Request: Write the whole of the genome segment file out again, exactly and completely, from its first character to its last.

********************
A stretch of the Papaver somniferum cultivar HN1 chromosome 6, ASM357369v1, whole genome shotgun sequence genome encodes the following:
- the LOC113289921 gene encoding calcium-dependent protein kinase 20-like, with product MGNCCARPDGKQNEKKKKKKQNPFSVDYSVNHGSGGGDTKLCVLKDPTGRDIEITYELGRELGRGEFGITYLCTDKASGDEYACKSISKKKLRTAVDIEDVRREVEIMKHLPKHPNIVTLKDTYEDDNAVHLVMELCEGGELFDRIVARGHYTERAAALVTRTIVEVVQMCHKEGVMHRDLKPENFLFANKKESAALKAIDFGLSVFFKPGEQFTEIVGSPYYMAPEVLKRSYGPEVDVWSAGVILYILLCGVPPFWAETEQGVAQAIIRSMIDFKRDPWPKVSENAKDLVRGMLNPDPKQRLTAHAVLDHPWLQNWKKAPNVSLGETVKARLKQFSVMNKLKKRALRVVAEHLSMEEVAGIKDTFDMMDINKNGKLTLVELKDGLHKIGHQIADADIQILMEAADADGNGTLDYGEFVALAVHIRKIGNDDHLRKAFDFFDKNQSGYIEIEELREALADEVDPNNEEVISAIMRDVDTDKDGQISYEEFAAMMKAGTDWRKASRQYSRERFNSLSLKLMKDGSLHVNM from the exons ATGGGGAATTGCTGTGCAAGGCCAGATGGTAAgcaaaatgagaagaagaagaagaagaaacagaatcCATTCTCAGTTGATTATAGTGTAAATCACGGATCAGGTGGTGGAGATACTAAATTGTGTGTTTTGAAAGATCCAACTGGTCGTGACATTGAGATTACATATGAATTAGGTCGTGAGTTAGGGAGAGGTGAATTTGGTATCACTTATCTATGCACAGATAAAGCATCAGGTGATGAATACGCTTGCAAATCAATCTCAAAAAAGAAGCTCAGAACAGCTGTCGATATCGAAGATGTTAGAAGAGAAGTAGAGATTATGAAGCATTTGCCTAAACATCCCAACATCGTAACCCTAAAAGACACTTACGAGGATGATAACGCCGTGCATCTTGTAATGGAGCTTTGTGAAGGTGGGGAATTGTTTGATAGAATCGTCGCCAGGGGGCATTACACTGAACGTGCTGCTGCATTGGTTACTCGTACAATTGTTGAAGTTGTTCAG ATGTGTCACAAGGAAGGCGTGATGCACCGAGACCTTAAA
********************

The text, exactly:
A stretch of the Papaver somniferum cultivar HN1 chromosome 6, ASM357369v1, whole genome shotgun sequence genome encodes the following:
- the LOC113289921 gene encoding calcium-dependent protein kinase 20-like, with product MGNCCARPDGKQNEKKKKKKQNPFSVDYSVNHGSGGGDTKLCVLKDPTGRDIEITYELGRELGRGEFGITYLCTDKASGDEYACKSISKKKLRTAVDIEDVRREVEIMKHLPKHPNIVTLKDTYEDDNAVHLVMELCEGGELFDRIVARGHYTERAAALVTRTIVEVVQMCHKEGVMHRDLKPENFLFANKKESAALKAIDFGLSVFFKPGEQFTEIVGSPYYMAPEVLKRSYGPEVDVWSAGVILYILLCGVPPFWAETEQGVAQAIIRSMIDFKRDPWPKVSENAKDLVRGMLNPDPKQRLTAHAVLDHPWLQNWKKAPNVSLGETVKARLKQFSVMNKLKKRALRVVAEHLSMEEVAGIKDTFDMMDINKNGKLTLVELKDGLHKIGHQIADADIQILMEAADADGNGTLDYGEFVALAVHIRKIGNDDHLRKAFDFFDKNQSGYIEIEELREALADEVDPNNEEVISAIMRDVDTDKDGQISYEEFAAMMKAGTDWRKASRQYSRERFNSLSLKLMKDGSLHVNM from the exons ATGGGGAATTGCTGTGCAAGGCCAGATGGTAAgcaaaatgagaagaagaagaagaagaaacagaatcCATTCTCAGTTGATTATAGTGTAAATCACGGATCAGGTGGTGGAGATACTAAATTGTGTGTTTTGAAAGATCCAACTGGTCGTGACATTGAGATTACATATGAATTAGGTCGTGAGTTAGGGAGAGGTGAATTTGGTATCACTTATCTATGCACAGATAAAGCATCAGGTGATGAATACGCTTGCAAATCAATCTCAAAAAAGAAGCTCAGAACAGCTGTCGATATCGAAGATGTTAGAAGAGAAGTAGAGATTATGAAGCATTTGCCTAAACATCCCAACATCGTAACCCTAAAAGACACTTACGAGGATGATAACGCCGTGCATCTTGTAATGGAGCTTTGTGAAGGTGGGGAATTGTTTGATAGAATCGTCGCCAGGGGGCATTACACTGAACGTGCTGCTGCATTGGTTACTCGTACAATTGTTGAAGTTGTTCAG ATGTGTCACAAGGAAGGCGTGATGCACCGAGACCTTAAA